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With a rising appreciation for all things nature across the world, it’s no wonder living walls are becoming a go-to design feature for all types of spaces. From homes, to offices, and shopping centres, living walls provide a range of benefits for both humans and the environment.

In case you aren’t aware, living walls are essentially self-supported vertical gardens consisting of soil and plants. They’re hung using planters and receive all their nutrition from within the vertical support system. Living walls are now fairly common in urban outdoor landscapes, but are increasingly being brought inside due to their stunning visual impact and improved air quality.

In this article, we explore the basics steps towards creating your very own indoor living wall, so you can experience the visual, environmental and health benefits of nature at a greater scale.

plant living wall

Step 1. Choose the ideal wall for your plants

The chances are, you already have an idea of where you want your indoor living wall to go. But before you get started, it’s important to consider the following points:

  • Is this wall strong enough to take the weight of the plants, soil and water?
  • How much sunlight reaches this wall?
  • And, is there a large window nearby?

You want to ensure you wall is capable of taking extra weight, receives an adequate amount of sunlight, and isn’t too close to a large window – ling walls by a large window might be negatively impacted by the cold during winter months.

Step 2. Plan, measure, and mark your area

Once you’re happy with your chosen location, it’s time to start planning your living wall.

At this stage, you have two options: either create a fully DIY indoor living wall, or go down the prefabricated route.

There are many companies that provide out-of-the-box wall-hanging systems for your living wall. Some models are even free standing for those that don’t have a suitable wall.

But for those with a passion for DIY, you can fashion your own living wall using wood, plastic sheeting and a plant friendly fabric.

Let’s get to the planning shall we.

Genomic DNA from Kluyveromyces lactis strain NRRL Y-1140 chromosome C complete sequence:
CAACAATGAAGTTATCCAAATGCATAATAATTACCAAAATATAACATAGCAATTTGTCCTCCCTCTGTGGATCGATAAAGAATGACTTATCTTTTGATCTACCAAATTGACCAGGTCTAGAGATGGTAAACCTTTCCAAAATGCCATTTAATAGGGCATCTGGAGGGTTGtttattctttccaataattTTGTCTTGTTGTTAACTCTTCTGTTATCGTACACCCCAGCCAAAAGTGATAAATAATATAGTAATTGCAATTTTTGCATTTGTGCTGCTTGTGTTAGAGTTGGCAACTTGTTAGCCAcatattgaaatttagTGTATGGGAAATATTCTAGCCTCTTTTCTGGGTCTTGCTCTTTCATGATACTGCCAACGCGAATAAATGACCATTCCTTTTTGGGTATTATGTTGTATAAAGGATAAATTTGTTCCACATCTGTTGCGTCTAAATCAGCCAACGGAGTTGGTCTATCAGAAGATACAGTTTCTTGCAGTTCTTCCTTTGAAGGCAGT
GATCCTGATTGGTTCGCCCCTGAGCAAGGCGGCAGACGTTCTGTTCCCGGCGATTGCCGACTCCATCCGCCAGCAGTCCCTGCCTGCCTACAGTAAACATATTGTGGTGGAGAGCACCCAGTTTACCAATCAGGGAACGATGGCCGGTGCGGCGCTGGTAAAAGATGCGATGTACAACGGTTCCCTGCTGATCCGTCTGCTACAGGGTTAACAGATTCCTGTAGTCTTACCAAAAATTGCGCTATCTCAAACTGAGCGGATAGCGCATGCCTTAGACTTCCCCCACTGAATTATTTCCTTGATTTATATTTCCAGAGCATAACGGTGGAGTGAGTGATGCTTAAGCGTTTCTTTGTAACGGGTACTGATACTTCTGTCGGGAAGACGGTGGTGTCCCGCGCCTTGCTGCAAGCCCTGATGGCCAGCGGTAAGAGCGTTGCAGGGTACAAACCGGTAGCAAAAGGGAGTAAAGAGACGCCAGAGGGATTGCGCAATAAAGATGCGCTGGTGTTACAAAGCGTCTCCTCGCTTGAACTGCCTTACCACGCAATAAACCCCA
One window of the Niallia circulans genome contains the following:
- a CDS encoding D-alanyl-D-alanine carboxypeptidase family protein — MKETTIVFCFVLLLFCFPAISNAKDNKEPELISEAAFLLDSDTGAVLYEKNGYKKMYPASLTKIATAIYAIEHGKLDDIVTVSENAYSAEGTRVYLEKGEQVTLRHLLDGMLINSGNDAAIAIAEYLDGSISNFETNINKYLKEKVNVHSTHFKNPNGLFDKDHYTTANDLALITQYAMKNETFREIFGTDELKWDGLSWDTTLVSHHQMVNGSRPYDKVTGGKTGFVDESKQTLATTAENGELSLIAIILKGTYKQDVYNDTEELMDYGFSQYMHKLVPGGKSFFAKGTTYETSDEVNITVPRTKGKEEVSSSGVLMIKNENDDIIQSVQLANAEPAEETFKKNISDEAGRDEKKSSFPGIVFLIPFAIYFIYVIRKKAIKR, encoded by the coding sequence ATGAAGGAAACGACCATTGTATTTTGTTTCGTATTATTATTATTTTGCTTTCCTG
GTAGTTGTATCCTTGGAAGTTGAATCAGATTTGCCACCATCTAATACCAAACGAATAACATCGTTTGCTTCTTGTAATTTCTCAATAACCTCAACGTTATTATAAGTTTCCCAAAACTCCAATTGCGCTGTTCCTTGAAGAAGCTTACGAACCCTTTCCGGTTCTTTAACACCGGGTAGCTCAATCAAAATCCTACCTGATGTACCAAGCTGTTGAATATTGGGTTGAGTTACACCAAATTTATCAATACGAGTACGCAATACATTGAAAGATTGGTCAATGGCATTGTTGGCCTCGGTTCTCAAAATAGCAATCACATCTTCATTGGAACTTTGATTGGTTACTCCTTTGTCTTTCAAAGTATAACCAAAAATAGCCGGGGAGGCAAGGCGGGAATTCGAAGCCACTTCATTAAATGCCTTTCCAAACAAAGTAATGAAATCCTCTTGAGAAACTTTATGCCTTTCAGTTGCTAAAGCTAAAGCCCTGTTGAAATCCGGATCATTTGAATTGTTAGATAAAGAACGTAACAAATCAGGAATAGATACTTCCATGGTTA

Use a pencil and tape measure to mark the dimensions on your wall you intend your vertical garden to be and note these down. Whether you’re buying a pre-made solution or crafting your own, these measurements will be important. From here, you can work out how many units you’ll need to fit the space you want.

Step 3. Building your indoor living wall

If you’ve opted for the pre-made route, you won’t need much more guidance. Just follow the instructions that come with your living wall kit and you should be good to go.

If you’ve chosen to start from scratch, you’ll need to gather some tools and supplies in order to construct your living wall. For this guide, we’ll be using a wooden pallet example, but you can create a frame yourself using wooden planks and screws. To create your living wall, you’ll need:

  • A wooden pallet, or planks of spare wood
  • Plastic sheeting
  • Landscape material
  • Scissors
  • Staple gun (with staples)

Once you have everything required, it’s time to get building.

First, use scissors to cut plastic strips that fit the contours of the inside of your pallet. Lay these alongside the inside of your pallet and use a staple gun to attach. Ensure every spot of soil will be held thoroughly and protect with plastic sheeting.

You then want to line the inside of your pallet with landscape material. This will hold any water, preventing it from puddling in the crevices of the plastic, while providing an optimal environment for your plants to grown in.